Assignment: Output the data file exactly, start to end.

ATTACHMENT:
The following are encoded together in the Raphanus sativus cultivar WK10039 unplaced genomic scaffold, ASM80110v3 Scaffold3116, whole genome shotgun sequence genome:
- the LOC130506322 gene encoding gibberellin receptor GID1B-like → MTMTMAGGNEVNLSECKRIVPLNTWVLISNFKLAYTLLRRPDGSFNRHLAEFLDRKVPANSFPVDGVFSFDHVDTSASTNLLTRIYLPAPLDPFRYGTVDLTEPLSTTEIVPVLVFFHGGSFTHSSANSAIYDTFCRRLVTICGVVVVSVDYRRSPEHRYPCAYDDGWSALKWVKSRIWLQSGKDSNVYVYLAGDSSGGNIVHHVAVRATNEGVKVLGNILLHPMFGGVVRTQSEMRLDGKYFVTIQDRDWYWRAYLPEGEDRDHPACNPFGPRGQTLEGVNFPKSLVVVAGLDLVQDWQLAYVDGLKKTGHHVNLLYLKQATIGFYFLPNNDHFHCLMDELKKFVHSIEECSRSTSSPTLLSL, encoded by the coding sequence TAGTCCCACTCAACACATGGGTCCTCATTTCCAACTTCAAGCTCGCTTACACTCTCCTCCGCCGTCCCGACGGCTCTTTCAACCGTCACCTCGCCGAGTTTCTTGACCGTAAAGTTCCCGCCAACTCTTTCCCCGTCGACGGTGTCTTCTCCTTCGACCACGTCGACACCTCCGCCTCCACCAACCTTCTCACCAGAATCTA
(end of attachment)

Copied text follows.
The following are encoded together in the Raphanus sativus cultivar WK10039 unplaced genomic scaffold, ASM80110v3 Scaffold3116, whole genome shotgun sequence genome:
- the LOC130506322 gene encoding gibberellin receptor GID1B-like → MTMTMAGGNEVNLSECKRIVPLNTWVLISNFKLAYTLLRRPDGSFNRHLAEFLDRKVPANSFPVDGVFSFDHVDTSASTNLLTRIYLPAPLDPFRYGTVDLTEPLSTTEIVPVLVFFHGGSFTHSSANSAIYDTFCRRLVTICGVVVVSVDYRRSPEHRYPCAYDDGWSALKWVKSRIWLQSGKDSNVYVYLAGDSSGGNIVHHVAVRATNEGVKVLGNILLHPMFGGVVRTQSEMRLDGKYFVTIQDRDWYWRAYLPEGEDRDHPACNPFGPRGQTLEGVNFPKSLVVVAGLDLVQDWQLAYVDGLKKTGHHVNLLYLKQATIGFYFLPNNDHFHCLMDELKKFVHSIEECSRSTSSPTLLSL, encoded by the coding sequence TAGTCCCACTCAACACATGGGTCCTCATTTCCAACTTCAAGCTCGCTTACACTCTCCTCCGCCGTCCCGACGGCTCTTTCAACCGTCACCTCGCCGAGTTTCTTGACCGTAAAGTTCCCGCCAACTCTTTCCCCGTCGACGGTGTCTTCTCCTTCGACCACGTCGACACCTCCGCCTCCACCAACCTTCTCACCAGAATCTA